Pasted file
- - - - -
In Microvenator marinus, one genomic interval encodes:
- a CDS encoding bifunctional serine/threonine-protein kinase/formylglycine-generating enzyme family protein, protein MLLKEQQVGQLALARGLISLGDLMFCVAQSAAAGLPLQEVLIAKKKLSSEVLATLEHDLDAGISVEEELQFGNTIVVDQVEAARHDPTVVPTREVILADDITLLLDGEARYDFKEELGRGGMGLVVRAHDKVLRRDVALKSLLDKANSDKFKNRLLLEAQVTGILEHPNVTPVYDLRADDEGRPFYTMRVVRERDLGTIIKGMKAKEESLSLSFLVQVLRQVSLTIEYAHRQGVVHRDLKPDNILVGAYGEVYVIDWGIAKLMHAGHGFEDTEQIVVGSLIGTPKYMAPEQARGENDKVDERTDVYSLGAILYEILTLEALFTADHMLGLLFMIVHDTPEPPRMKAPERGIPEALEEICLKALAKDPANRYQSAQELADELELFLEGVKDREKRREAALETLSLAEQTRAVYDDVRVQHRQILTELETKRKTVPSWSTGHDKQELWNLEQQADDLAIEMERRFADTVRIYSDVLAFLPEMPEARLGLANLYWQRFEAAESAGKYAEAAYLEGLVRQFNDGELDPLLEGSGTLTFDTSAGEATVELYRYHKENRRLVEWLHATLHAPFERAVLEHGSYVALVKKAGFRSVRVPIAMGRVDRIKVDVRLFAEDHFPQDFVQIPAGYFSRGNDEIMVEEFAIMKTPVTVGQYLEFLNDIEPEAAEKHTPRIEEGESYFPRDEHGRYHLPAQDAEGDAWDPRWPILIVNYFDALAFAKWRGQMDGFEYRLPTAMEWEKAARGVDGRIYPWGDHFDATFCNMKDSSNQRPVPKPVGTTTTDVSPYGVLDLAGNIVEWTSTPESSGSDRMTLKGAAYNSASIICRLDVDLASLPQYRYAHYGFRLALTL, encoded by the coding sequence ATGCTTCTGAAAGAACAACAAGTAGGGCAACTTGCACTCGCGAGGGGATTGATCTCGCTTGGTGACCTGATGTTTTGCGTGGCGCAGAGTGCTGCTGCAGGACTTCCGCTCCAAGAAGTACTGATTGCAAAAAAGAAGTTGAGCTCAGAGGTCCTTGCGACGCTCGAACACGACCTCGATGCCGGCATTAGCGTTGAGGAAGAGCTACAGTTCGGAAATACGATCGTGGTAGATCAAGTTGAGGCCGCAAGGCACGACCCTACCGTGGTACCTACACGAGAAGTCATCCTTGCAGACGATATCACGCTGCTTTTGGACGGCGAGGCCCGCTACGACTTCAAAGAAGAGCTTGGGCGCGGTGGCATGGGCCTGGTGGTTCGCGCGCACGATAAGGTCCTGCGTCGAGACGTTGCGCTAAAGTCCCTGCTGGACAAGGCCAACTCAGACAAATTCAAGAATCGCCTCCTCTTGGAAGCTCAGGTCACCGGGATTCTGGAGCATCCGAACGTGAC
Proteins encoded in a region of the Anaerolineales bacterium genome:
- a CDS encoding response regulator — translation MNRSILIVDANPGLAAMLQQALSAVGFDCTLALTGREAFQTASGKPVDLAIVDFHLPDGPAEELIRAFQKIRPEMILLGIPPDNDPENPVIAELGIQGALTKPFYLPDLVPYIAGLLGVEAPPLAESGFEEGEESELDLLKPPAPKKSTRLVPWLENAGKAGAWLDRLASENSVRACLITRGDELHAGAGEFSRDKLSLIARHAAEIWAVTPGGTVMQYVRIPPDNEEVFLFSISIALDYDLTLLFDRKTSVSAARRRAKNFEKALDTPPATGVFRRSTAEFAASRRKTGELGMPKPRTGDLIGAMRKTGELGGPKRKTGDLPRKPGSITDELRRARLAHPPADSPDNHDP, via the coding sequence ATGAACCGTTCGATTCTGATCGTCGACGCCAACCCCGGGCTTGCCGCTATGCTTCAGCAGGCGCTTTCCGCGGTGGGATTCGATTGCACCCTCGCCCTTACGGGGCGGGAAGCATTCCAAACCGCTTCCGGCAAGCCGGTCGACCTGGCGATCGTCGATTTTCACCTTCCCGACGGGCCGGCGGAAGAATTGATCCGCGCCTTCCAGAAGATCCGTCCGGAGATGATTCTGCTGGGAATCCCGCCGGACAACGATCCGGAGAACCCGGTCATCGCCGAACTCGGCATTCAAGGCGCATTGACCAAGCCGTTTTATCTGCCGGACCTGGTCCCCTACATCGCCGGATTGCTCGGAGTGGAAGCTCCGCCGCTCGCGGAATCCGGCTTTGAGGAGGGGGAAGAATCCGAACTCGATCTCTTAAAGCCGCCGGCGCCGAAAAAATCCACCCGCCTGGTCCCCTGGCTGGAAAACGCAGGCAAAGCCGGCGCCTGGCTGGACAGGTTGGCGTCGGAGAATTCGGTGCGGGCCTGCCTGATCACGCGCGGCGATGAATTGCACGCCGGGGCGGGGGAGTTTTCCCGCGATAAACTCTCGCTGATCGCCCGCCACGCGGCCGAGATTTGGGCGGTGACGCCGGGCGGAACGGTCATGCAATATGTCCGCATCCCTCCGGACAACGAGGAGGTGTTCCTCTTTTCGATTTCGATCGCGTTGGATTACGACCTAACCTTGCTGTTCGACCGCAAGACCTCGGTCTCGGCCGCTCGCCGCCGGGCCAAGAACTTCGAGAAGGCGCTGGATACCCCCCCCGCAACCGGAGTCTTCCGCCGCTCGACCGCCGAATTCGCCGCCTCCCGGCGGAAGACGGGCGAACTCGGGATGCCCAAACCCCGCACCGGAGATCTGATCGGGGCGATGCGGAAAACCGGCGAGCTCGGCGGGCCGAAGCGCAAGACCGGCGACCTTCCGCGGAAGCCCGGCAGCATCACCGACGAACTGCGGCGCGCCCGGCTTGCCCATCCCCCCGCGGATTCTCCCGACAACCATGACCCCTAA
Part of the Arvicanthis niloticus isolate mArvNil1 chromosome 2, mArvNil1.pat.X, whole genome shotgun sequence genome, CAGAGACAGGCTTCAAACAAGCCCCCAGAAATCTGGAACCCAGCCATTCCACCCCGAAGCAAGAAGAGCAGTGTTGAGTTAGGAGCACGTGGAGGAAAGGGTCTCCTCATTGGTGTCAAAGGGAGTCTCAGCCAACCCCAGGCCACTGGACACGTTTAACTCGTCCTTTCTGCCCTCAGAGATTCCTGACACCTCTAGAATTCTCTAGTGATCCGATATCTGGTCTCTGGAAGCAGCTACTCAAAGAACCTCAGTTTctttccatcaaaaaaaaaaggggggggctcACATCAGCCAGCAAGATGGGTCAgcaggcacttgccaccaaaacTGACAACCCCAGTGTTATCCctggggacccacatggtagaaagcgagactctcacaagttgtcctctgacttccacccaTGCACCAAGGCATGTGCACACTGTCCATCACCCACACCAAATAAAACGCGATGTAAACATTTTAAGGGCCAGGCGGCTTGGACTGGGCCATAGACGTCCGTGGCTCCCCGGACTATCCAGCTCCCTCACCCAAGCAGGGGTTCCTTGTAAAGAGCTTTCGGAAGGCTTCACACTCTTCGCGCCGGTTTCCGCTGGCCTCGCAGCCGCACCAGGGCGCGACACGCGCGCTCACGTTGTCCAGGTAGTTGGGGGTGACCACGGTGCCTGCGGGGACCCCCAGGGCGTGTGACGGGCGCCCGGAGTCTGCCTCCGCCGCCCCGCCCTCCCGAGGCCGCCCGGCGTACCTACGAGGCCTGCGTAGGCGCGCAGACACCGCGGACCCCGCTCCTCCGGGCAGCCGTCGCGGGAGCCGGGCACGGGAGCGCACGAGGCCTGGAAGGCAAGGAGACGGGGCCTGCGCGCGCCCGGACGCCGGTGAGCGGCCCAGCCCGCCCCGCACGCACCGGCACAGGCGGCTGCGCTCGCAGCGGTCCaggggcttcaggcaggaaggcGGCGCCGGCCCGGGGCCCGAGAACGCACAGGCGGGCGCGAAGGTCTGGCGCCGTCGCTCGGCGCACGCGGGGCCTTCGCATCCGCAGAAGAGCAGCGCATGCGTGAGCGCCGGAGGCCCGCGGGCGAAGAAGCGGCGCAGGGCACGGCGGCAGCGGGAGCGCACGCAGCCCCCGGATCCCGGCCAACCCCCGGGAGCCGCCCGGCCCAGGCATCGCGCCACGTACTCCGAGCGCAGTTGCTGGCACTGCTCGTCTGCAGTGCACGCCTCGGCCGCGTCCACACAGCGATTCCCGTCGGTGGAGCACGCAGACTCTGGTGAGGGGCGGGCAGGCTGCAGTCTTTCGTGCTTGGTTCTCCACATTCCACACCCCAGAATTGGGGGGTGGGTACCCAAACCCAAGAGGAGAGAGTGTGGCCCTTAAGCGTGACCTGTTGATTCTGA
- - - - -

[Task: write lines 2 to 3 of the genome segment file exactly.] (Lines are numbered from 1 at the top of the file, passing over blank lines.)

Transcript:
- a CDS encoding bifunctional serine/threonine-protein kinase/formylglycine-generating enzyme family protein, protein MLLKEQQVGQLALARGLISLGDLMFCVAQSAAAGLPLQEVLIAKKKLSSEVLATLEHDLDAGISVEEELQFGNTIVVDQVEAARHDPTVVPTREVILADDITLLLDGEARYDFKEELGRGGMGLVVRAHDKVLRRDVALKSLLDKANSDKFKNRLLLEAQVTGILEHPNVTPVYDLRADDEGRPFYTMRVVRERDLGTIIKGMKAKEESLSLSFLVQVLRQVSLTIEYAHRQGVVHRDLKPDNILVGAYGEVYVIDWGIAKLMHAGHGFEDTEQIVVGSLIGTPKYMAPEQARGENDKVDERTDVYSLGAILYEILTLEALFTADHMLGLLFMIVHDTPEPPRMKAPERGIPEALEEICLKALAKDPANRYQSAQELADELELFLEGVKDREKRREAALETLSLAEQTRAVYDDVRVQHRQILTELETKRKTVPSWSTGHDKQELWNLEQQADDLAIEMERRFADTVRIYSDVLAFLPEMPEARLGLANLYWQRFEAAESAGKYAEAAYLEGLVRQFNDGELDPLLEGSGTLTFDTSAGEATVELYRYHKENRRLVEWLHATLHAPFERAVLEHGSYVALVKKAGFRSVRVPIAMGRVDRIKVDVRLFAEDHFPQDFVQIPAGYFSRGNDEIMVEEFAIMKTPVTVGQYLEFLNDIEPEAAEKHTPRIEEGESYFPRDEHGRYHLPAQDAEGDAWDPRWPILIVNYFDALAFAKWRGQMDGFEYRLPTAMEWEKAARGVDGRIYPWGDHFDATFCNMKDSSNQRPVPKPVGTTTTDVSPYGVLDLAGNIVEWTSTPESSGSDRMTLKGAAYNSASIICRLDVDLASLPQYRYAHYGFRLALTL, encoded by the coding sequence ATGCTTCTGAAAGAACAACAAGTAGGGCAACTTGCACTCGCGAGGGGATTGATCTCGCTTGGTGACCTGATGTTTTGCGTGGCGCAGAGTGCTGCTGCAGGACTTCCGCTCCAAGAAGTACTGATTGCAAAAAAGAAGTTGAGCTCAGAGGTCCTTGCGACGCTCGAACACGACCTCGATGCCGGCATTAGCGTTGAGGAAGAGCTACAGTTCGGAAATACGATCGTGGTAGATCAAGTTGAGGCCGCAAGGCACGACCCTACCGTGGTACCTACACGAGAAGTCATCCTTGCAGACGATATCACGCTGCTTTTGGACGGCGAGGCCCGCTACGACTTCAAAGAAGAGCTTGGGCGCGGTGGCATGGGCCTGGTGGTTCGCGCGCACGATAAGGTCCTGCGTCGAGACGTTGCGCTAAAGTCCCTGCTGGACAAGGCCAACTCAGACAAATTCAAGAATCGCCTCCTCTTGGAAGCTCAGGTCACCGGGATTCTGGAGCATCCGAACGTGAC
Proteins encoded in a region of the Anaerolineales bacterium genome: